“There Should Be Judge-Led, Public Inquiries Into The Broadband Plan And The National Children’s Hospital”

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Economist Colm McCarthy

This morning.

Jack Horgan-Jones, in The Irish Times, reports that the Department of Communications has said Eir’s €1bn proposal to deliver rural broadband – as an alternative to that of the more expensive Granahan McCourt’s National Broadband Plan – “has not met” the State’s criteria for the project.

It follows Peter O’Dwyer reporting in The Sunday Business Post yesterday that Eir – which was previously in the bidding process until it dropped out in January 2018 –  had rubbished the Government’s claim that up to 81,000 premises across Ireland would have to pay higher bills for high-speed fibre broadband under Eir’s plan. Eir said the figure would, instead, be 9,000.

CEO of Eir Carolan Lennon, who told an Oireachtas committee just last week that it could do the project for €1billion, has an op-ed piece in today’s Irish Times claiming it warned the Government about “unnecessary costs and complexity for almost two years while we were in the process”.

Ms Lennon writes:

“For €1 billion we could build a network which would pass all the rural premises in the NBP with high-speed broadband and connect all those who want it to their broadband provider of choice.

“We would use Eir’s existing infrastructure, rather than building over it like National Broadband Ireland has chosen to do. Most significantly we would use the expertise Eir has gained over the past three years rolling out fibre at pace and scale in rural Ireland, passing 340,000 rural premises later this summer (more than 70 per cent of the number of rural premises in the NBP).”

“…The vast majority of homes in rural Ireland already have an Eir connection and we would reuse the existing overhead or underground plant where available. This would deliver affordable connections to customers across rural Ireland but be cheaper than the NBP approach because it reuses existing infrastructure rather than building new connections.”

Meanwhile, yesterday, on RTÉ Radio One’s Marian, hosted by Brendan O’Connor…

During a segment on the National Broadband Plan, economist Colm McCarthy called for a judge-led inquiries into the cost overruns for both the National Broadband Plan and the National Children’s Hospital.

He said:

“Every time there is a really big cock-up in the Irish public capital programme – and there have been lots of them, the National Children’s Hospital was another one – there doesn’t seem to be a threshold, above which the Government says ‘we really should have a detailed inquiry going back to the beginning in this case’.

“And I think we should.

I think there should be a judge-led public, sworn, inquiry into both the broadband plan and the National Children’s Hospital.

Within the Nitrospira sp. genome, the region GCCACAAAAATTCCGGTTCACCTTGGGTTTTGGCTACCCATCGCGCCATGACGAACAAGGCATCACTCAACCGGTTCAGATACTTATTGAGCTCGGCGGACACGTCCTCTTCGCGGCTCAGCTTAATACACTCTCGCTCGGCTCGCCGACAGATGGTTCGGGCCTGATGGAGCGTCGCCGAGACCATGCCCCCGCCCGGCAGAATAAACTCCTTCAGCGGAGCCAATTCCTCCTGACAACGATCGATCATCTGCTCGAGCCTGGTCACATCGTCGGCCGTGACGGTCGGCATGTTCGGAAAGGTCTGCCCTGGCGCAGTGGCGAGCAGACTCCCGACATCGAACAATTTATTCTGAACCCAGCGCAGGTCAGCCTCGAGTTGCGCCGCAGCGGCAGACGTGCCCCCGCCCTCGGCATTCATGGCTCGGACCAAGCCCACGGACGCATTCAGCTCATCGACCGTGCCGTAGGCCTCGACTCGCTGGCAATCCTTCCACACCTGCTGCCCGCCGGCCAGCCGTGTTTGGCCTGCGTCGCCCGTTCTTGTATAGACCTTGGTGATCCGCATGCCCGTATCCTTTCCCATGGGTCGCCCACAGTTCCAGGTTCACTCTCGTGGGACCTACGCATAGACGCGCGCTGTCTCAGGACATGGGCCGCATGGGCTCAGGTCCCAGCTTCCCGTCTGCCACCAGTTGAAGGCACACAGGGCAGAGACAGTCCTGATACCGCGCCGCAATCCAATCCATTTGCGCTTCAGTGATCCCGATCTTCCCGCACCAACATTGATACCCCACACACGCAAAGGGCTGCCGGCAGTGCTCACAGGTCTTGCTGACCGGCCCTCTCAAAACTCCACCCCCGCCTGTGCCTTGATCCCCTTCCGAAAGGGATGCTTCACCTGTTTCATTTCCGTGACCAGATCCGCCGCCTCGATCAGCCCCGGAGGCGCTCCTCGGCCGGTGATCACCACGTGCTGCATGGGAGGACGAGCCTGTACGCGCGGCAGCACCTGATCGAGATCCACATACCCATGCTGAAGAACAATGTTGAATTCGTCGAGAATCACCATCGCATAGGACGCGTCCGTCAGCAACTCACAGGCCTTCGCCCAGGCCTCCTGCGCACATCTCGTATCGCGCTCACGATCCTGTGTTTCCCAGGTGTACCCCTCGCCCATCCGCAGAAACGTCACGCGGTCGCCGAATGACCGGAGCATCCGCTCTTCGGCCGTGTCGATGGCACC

“…The temptation always is to say, ‘ah sure what’s €2bn or what’s €1bn on the national….sign the cheque and God is good and we’re off to the elections’ and so on.

The cock-ups, just this year, have been so big that it’s a wake-up call to anybody. We have a great big National Development Plan, a great big public capital programme, heading for €7bn per annum to be spent on all sorts of different kinds of infrastructure.

“There is no chance of a rational, careful programme of public investment here in the years ahead unless the errors that have arisen in these two cases are fully documented, names are named and the lessons are drawn to avoid a repetition.

We’ve been screwing up things in the public capital programme, Brendan, since I was a kid. There have been shocking cost overruns, huge mistakes made…”

“…it is feasible to learn the lessons from these two fiascos.”

Eir best-placed to provide rural broadband solution (Carolan Lennon, The Irish Times)

Eir broadband plan looks set to be rejected by State (Jack Horgan-Jones, The Irish Times)

Eir’s claim puts broadband cat amongst the pigeons (Peter O’Dwyer, The Sunday Business Post)

Listen back to Marian in full here

9 thoughts on ““There Should Be Judge-Led, Public Inquiries Into The Broadband Plan And The National Children’s Hospital”

  1. scottser

    so we should throw good money after bad by having an ‘enquiry’ at which nobody is held to account.
    jog on, ffs.

  2. Pip

    We don’t have a military-industrial side to our economy.
    How else are gazillions going to be spent (sorry, made)?

  3. bisted

    …regardless of what Colm McCarthy says…the way he says it is an embarassment…listening to him being permitted to ramble on Marian yesterday was painful…

      1. bisted

        …I have Marian to thank for my iodine tablets and for quitting smoking…she has my unswerving loyalty – even if it was the awful big ballsey guy last sunday…

        1. Paul Revered

          I know I caught a bit of it myself
          I chuckled at the Love island bit
          McCarthy dealt with that pretty well

  4. eoin

    Whatever about a new inquiry into the National Childrens Hospital, I’d settle for a €450,000 PwC report which identified the people or groups responsible for the over-run, which is what Leo promised at the start of February and which our brave media have give him a pass on, after the PwC report was published.

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